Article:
Ready to Fall

29414610Ready to Fall. Marcela Pixley. Young adult/Contemporary. 2017. 368 pages. 3.8 stars.

You are old enough to know that goodbye means something different this time. This time goodbye is forever.

I received an Advanced Reader’s Copy in exchange for an honest review.

synopsis1

When Max Friedman’s mother dies of cancer, instead of facing his loss, Max imagines that her tumor has taken up residence in his head. It’s a terrible tenant–isolating him from family, distracting him in school, and taunting him mercilessly about his manhood. With the tumor in charge, Max implodes, slipping farther and farther away from reality. Max is sent to the artsy, off-beat Baldwin School to regain his footing. He joins a group of theater misfits in a steam-punk production of Hamlet and slowly becomes friends with Fish, a girl with pink hair and a troubled past, and The Monk, an edgy upperclassman who refuses to let go of the things he loves. For a while, Max almost feels happy. But his tumor is always lurking in the wings–until one night it knocks him down and Max is forced to face the truth, not just about the tumor, but about how important it is to let go of the past.

my-thoughts1

When you’re done, bury me next to her so I don’t have to be alone

It took me a while before writing this review because admittedly I didn’t know how to write it. Ready to Fall is a narrative that deals with grief in a way I have never seen before. There is something about the writing that makes the emotion feel so raw. There were times I had to put down the book and call it a day because I couldn’t handle reading it due to its intensity.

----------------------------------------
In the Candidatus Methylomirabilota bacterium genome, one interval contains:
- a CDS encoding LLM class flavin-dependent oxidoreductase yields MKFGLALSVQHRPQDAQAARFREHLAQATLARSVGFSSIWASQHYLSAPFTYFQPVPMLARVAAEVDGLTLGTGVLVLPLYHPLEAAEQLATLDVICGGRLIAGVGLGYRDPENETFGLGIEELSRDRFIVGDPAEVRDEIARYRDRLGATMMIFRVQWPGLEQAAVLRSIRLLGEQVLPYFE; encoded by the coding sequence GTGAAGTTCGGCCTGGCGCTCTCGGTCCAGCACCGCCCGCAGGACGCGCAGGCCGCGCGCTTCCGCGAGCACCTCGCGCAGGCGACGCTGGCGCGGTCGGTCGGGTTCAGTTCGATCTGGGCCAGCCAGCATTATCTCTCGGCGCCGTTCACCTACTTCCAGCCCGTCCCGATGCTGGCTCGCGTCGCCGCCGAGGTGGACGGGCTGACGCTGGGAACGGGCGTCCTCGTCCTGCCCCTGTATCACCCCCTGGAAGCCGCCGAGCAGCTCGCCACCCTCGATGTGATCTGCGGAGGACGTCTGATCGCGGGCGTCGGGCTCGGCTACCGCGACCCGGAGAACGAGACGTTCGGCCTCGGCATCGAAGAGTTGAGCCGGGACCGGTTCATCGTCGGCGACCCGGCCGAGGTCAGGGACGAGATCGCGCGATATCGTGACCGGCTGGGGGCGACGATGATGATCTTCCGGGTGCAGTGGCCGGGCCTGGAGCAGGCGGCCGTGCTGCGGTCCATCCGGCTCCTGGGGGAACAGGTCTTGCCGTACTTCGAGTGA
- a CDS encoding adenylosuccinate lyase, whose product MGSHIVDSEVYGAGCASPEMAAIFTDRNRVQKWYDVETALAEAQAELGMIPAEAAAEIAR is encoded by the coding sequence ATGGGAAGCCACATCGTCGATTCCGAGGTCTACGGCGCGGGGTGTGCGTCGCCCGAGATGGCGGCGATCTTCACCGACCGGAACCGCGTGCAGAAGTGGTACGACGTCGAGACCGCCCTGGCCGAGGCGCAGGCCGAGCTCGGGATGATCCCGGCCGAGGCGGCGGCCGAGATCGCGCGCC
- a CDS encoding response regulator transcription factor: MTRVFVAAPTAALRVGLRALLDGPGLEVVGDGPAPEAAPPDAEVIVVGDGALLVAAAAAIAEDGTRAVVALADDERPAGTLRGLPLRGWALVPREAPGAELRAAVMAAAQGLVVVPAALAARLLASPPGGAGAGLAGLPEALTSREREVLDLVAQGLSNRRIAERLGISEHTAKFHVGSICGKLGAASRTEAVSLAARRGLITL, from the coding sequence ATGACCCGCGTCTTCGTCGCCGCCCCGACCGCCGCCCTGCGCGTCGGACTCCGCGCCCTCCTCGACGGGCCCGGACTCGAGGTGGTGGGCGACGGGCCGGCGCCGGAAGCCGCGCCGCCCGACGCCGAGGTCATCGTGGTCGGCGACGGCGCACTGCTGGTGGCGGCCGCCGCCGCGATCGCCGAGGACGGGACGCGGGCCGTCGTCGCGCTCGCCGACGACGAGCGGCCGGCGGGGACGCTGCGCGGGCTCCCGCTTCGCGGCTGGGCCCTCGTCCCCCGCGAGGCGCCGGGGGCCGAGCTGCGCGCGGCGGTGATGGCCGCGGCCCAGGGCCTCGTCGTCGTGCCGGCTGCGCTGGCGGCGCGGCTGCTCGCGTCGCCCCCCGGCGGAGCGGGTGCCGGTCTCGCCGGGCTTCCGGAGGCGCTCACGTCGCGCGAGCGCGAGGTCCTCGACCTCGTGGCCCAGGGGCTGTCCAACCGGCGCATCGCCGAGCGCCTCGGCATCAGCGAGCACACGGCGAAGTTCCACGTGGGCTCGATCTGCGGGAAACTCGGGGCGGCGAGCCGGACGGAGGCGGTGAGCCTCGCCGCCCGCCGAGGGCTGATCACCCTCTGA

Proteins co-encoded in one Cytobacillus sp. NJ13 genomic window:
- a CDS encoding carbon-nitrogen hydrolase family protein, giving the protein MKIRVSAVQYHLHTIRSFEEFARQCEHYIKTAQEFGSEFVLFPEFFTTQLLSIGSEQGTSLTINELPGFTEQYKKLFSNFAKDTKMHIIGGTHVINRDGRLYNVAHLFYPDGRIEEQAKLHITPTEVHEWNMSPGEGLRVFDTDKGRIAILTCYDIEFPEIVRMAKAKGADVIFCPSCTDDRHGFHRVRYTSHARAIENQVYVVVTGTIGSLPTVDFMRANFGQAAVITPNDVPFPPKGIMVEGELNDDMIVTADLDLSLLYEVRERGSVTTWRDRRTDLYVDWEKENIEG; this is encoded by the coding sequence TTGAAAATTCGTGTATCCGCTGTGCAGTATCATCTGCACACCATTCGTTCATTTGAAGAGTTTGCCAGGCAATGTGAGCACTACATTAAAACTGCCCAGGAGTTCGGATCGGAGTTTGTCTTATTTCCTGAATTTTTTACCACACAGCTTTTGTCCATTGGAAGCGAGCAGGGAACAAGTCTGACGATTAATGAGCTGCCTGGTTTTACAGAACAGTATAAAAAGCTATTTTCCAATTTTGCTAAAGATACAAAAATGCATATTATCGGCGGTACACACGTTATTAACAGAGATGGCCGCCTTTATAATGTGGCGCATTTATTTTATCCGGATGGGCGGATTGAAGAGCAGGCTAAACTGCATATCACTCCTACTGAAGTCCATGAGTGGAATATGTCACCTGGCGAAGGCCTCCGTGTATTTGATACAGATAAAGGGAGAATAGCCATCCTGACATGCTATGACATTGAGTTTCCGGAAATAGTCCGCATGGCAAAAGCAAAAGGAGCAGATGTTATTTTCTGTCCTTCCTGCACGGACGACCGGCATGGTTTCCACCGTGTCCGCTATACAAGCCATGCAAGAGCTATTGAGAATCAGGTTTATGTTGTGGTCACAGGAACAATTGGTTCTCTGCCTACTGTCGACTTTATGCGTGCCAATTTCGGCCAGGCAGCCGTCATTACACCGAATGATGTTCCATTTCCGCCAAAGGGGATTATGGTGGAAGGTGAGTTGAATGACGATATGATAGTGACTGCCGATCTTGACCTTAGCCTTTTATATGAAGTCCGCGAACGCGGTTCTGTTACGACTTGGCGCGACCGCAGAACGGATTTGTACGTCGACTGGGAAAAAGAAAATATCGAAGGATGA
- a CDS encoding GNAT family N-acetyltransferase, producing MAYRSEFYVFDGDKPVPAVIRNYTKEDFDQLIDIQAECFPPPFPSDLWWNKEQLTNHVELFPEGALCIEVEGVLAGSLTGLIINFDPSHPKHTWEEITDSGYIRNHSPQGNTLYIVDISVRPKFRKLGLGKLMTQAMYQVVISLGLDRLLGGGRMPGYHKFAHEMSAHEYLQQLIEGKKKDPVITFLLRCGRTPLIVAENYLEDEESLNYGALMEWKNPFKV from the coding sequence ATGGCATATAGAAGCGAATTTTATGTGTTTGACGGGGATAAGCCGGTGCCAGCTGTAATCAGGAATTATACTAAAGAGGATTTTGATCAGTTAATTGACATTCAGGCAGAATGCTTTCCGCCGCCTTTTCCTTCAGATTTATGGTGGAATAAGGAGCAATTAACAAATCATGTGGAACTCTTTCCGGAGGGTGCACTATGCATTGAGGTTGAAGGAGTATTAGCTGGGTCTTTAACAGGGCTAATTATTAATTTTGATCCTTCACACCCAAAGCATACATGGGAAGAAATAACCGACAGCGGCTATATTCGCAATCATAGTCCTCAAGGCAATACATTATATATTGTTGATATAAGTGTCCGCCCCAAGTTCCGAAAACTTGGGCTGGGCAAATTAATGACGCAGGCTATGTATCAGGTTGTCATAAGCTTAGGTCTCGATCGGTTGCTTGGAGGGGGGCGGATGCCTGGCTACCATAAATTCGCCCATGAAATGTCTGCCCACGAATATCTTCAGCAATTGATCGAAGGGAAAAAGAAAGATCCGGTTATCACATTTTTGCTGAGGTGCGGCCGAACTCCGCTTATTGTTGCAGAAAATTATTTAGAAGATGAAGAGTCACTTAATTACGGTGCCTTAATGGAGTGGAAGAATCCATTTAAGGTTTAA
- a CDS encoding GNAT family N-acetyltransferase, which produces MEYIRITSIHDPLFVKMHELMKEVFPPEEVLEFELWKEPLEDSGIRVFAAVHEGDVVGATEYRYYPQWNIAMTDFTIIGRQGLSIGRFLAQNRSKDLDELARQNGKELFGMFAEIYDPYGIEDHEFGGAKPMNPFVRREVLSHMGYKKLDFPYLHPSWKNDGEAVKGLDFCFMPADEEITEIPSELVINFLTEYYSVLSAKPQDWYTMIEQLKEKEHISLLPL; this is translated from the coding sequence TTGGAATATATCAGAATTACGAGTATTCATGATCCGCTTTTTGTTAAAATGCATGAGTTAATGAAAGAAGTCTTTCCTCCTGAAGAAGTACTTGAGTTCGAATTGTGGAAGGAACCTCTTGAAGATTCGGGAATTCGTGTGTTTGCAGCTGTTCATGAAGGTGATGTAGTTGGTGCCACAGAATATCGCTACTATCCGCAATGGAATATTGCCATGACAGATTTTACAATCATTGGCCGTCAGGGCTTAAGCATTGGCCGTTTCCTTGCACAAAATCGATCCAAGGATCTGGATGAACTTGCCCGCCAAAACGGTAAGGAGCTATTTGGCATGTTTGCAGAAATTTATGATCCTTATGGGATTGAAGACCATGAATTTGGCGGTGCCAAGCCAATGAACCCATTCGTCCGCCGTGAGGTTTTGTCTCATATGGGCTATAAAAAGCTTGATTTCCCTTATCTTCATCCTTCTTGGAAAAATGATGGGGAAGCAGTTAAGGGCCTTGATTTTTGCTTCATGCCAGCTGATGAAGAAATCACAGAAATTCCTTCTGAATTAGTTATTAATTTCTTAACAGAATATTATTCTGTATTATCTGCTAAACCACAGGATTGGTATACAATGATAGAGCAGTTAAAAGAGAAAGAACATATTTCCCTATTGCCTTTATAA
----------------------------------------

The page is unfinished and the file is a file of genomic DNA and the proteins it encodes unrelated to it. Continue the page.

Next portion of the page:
Ready to Fall focuses on the story of Max Friedman, and how he is dealing with the loss of his mom to cancer. Max Friedman’s character is so complex, and reading from his point of view can be overwhelming at times. Shortly after his mom’s death from brain cancer, Max is so convinced that the brain tumor took residence in his brain after his mom’s and it spirals down from there.

The humanization of the brain tumor was so twisted in an interesting way. Parts where Max would talk about how the brain tumor was lazing around in his brain, kicking up its feet and watching TV gave me so chills. It is so twisted, but it’s the kind of twisted where we really understand what Max is going through.

Aside from that, the plot also features Shakespeare! I’m a really big Shakespeare fan and have been reading ARCs that feature his plays (Foolish Hearts by Emma Mills) and I personally enjoy them. It is also fitting because Hamlet fits in so well with Max’s story. So if you’re a big Shakespeare fan, I highly recommend this book.

I honestly loved this book with its interesting premise and writing style but there was a big miss for me here, and it was the love story. I thought it was too cliché and completely unnecessary. It belittles Max’s journey to healing. I greatly disliked Fish (and honestly.. who names their kid Fish?!) She reminded me too much of a manic pixie dream girl and I hated it. Her involvement with Max overshadowed his healing process. Had the love story been scrapped off or at least made less cliché I would have given this at least 4 stars.

Nonetheless, I still recommend this book because it does portray mental health and grief very well.

Ready to Fall is set to be released on 28 November 2017.

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